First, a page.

Based on this incredibly expansive interpretation of what a “recess” is, the Obama administration used “recess” appointments to appoint not only three NLRB members, but also the director of the CFPB.  The CFPB’s vast, uncabined authority (Congress has no control over its budget, it has a sweeping grant of authority over the financial sector, and its director, once appointed, can’t be replaced by a succeeding president who disagrees with his policies) is the subject of a pending constitutional challenge CEI joined in State National Bank of Big Spring v. Geithner. As the Federalist Papers make clear, recess appointments were designed for the convenience of the Senate — so senators would not have to come back into town after recessing, to approve short-term appointments. President Obama’s argument turns this purpose on its head, gutting the Senate’s ability to review presidential appointments, and effectively requires senators to remain in town, on duty, all the time if they wish to retain their power to review the qualifications of presidential appointees.

Under President Obama’s interpretation of the Constitution, he can make a recess appointment every time the Senate is momentarily not there to approve a nomination. His interpretation would allow the president to appoint an endless succession of temporary appointees to powerful posts such as the Supreme Court, preventing Congress from having any role in vetting such important officials. Taken to its logical conclusion, his argument would give him the power to make such appointments every time the Senate takes a lunch break, goes home for the night or adjourns for the weekend, judging by the arguments administration lawyers have made in court, in which they argue that sessions don’t count as sessions if (like a pro forma session with only a few Senators present) they leave the Senate momentarily unable to immediately act on a presidential nomination.

As the Heritage Foundation notes, “For the first 150 years of the nation’s history, presidents made recess appointments almost exclusively during intersession recesses. In the post-World War II era, however, and especially since the mid-1980s, Presidents have made recess appointments during intrasession recesses, including recesses of less than two weeks. Some commentators have concluded that the text and intent of the Framers suggest that presidents can make recess appointments only during intersession recesses of the Senate.” Even if this were not so, no president has appointed anyone based on a recess so short as the purported “recess” used to appoint Cordray and the NLRB members. In the Noel Canning case, the challengers argued that even if intrasession “recess” appointments could be made, such “recesses” had to be at least three days to allow a “recess” appointment, an argument that can be connected to the Constitution’s prohibition against the Senate “adjourning” for more than three days without House consent.

After President Obama recess-appointed Richard Cordray to be director of the CFPB, members of Congress expressed outrage the president did an end-run around confirmation by making an appointment during a period when the Senate was conducting pro forma sessions. They argued the recess appointment frustrated the Senate’s prerogative to confirm. House leaders emphasized the Senate was not in recess, and Senate Republicans said if there was a “recess,” it was too short to permit a recess appointment. House leaders said there was no recess to begin with, since the House did not consent to the Senate “recess.” Republican senators focused their objections on a separate legal issue: whether the pro forma sessions conducted by senators were sufficient to interrupt any “recess” and break it down into mini-recesses too short to permit a recess appointment (in the past 30 years, no president has used a recess appointment during a recess of less than 10 days. By contrast, the pro forma sessions at issue here occurred every three days.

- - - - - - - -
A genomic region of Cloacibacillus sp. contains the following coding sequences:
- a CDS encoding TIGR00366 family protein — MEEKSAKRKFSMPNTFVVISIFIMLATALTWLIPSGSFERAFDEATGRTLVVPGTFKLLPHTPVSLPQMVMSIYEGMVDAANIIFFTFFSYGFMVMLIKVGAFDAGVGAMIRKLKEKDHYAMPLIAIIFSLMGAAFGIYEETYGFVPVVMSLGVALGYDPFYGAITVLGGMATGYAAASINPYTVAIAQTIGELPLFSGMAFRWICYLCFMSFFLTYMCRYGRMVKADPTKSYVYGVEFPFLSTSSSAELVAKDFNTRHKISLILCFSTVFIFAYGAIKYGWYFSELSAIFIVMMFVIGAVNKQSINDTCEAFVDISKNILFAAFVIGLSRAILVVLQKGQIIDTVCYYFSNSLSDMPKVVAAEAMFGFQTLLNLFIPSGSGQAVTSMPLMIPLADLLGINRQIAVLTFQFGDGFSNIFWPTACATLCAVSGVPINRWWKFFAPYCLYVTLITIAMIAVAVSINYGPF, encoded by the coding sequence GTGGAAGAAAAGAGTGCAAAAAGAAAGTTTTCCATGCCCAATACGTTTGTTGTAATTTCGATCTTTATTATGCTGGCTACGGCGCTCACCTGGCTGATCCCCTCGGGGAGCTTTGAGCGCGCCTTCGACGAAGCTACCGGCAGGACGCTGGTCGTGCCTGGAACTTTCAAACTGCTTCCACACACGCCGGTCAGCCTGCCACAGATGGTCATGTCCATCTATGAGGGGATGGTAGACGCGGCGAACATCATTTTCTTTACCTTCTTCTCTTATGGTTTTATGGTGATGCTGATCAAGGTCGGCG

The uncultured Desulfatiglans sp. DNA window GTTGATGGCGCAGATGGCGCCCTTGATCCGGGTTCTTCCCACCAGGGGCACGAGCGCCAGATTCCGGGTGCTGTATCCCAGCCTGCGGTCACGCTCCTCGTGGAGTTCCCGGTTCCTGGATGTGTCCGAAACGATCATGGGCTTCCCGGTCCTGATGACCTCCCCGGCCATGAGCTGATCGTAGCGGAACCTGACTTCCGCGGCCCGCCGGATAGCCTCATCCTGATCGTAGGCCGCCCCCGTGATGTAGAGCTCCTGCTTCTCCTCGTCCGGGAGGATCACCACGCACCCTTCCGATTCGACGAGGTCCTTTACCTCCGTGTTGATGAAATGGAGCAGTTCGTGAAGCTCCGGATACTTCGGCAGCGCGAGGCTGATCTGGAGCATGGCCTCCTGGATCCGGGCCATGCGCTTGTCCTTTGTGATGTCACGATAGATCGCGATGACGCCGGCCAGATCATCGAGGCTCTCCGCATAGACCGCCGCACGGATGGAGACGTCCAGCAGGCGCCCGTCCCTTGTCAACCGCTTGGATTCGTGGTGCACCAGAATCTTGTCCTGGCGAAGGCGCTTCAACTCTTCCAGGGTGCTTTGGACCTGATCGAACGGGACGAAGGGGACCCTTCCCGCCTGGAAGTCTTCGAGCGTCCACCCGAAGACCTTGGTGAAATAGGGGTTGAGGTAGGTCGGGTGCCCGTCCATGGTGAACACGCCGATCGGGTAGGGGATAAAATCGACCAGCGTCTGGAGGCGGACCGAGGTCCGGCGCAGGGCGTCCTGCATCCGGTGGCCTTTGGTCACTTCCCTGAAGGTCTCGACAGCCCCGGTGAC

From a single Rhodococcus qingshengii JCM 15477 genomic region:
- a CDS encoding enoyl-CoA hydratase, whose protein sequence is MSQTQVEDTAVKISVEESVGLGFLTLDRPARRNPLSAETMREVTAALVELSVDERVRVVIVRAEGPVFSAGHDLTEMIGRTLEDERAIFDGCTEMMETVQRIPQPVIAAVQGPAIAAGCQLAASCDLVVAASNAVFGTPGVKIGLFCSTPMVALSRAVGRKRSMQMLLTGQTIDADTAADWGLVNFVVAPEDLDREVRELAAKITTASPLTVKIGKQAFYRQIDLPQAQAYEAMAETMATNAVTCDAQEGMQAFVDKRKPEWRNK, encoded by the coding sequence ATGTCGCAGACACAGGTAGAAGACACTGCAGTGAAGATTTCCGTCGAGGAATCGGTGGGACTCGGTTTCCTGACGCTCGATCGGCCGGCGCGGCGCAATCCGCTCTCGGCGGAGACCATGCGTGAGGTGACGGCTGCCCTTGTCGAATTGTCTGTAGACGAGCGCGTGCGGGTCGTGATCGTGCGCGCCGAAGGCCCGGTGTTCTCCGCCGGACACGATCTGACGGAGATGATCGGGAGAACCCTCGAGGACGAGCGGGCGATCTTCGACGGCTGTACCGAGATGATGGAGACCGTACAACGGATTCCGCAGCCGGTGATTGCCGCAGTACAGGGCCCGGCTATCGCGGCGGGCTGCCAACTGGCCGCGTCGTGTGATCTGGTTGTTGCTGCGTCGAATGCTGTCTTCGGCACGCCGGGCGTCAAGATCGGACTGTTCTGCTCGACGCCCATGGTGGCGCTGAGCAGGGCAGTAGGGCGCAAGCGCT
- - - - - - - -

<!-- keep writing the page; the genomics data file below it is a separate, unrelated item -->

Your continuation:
In addition to violating the Constitution through the Cordray appointment, the Obama administration has also violated the Constitution through provisions of the Dodd-Frank Act that President Obama signed into law in 2010 (not just through the CFPB, which Dodd-Frank created and structured in an unconstitutional manner, but also through other entities established by Dodd-Frank, such as the Financial Stability Oversight Council, whose constitutional violations I discussed earlier in The Washington Post). As I have previously explained, Dodd-Frank harms the economy and violates constitutional checks and balances:

Logically, the D.C. Circuit’s decision calls into question not just Cordray’s holding office, but also his actions while invalidly holding office, all of which are logically null and void. Many court decisions in addition to today’s NLRB ruling make that clear, ruling that agency actions are invalid when they are taken, or influenced by, invalidly appointed government officials. See, e.g., FEC v. NRA Political Victory Fund, 6 F.3d 821, 824 (D.C. Cir. 1993) (NRA could challenge and overturn enforcement action against it based on invalid presence of non-voting Congressional officials on executive branch agency, even if they had no vote in its decision to prosecute the NRA and were silent; “A litigant ‘is not required to show that he has received less favorable treatment than he would have if the agency were lawfully constituted and otherwise authorized to discharge its functions’. . .Instead, litigants need only demonstrate they have been ‘directly subject to the authority of the agency”).